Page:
A new variant of Mirai has been discovered that uses exploits against a wide range of embedded devices.
According to a blog post by security researchers at Palo Alto Networks, the malware targets devices ranging from wireless presentation systems to set-top-boxes, SD-WANs, and even smart home controllers.
Initially, Mirai made use of default credentials to gain access to devices. But recent samples have been observed making use of publicly available exploits to propagate and run on vulnerable devices.
Researchers said that the latest variant contains a total of 18 exploits, eight of which are new to Mirai. The malware also includes four exploits designed to compromise devices such as LG Supersign TVs, WePresent WiPG-1000 Wireless Presentation Systems, Belkin WeMo devices, and MiCasaVerde VeraLite Smart Home Controllers.
They added that the new variant had other distinguishing features. First, the encryption key used for the string table is 0xDFDAACFD, which is the equivalent of a byte wise XOR with 0x54, based on the standard encryption scheme (as implemented in the toggle_obf function) used in the original Mirai source code.
Second, there are several default credentials used for brute force researchers did not come across previously in their research.
This latest variant uses two domains for C2, at different ports in the different version.
"While the two domains don’t currently resolve to any IP, a search on Shodan for the IP address hosting the samples, indicates port 17 at that address was used for C2 at some point of time," said researchers.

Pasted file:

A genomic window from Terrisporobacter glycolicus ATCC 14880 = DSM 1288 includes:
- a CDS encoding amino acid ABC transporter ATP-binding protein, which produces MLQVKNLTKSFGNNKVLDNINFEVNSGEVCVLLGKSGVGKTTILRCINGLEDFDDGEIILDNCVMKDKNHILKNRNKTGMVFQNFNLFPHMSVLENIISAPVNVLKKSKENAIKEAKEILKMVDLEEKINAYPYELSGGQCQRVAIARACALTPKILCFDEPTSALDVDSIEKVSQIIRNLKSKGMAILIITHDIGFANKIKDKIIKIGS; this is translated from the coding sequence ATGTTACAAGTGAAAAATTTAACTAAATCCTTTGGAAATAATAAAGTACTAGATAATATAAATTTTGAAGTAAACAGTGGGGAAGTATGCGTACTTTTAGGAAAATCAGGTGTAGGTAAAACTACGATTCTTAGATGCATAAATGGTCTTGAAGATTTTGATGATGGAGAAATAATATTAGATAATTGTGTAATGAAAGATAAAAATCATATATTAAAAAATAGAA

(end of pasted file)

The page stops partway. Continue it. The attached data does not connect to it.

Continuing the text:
The directory hosting the malware was updated a couple of times, before the final version was uploaded at 26-May-2019 10:05 (server time). Each of the updates were minor where the attackers either edited C2 port numbers or slightly updated the payload, added researchers.
Researchers said that this newly discovered variant is a continuation of efforts by Linux malware authors to scout for a wider range and thus, larger number, of IoT devices to form larger botnets thereby affording them greater firepower for DDoS attacks.
"Based on the results observed by using such variants, the exploits that are more effective ie the ones that infect a greater number of devices are retained or reused in future variants whereas the less effective ones are retired or replaced by malware authors with other exploits," said researchers.
Tim Mackey, senior technical evangelist at Synopsys, told SC Media UK that regular IT audits of IoT networks should then be performed to ensure only known devices are present and with the devices identification mapped back to an asset inventory containing a current list of firmware version and a list of open source components used within that firmware.
"This open source inventory can then be used to understand when an open source vulnerability impacting a library used within the firmware has a published vulnerability. Armed with this information, a proactive update and patching model can be created for corporate IoT devices," he said.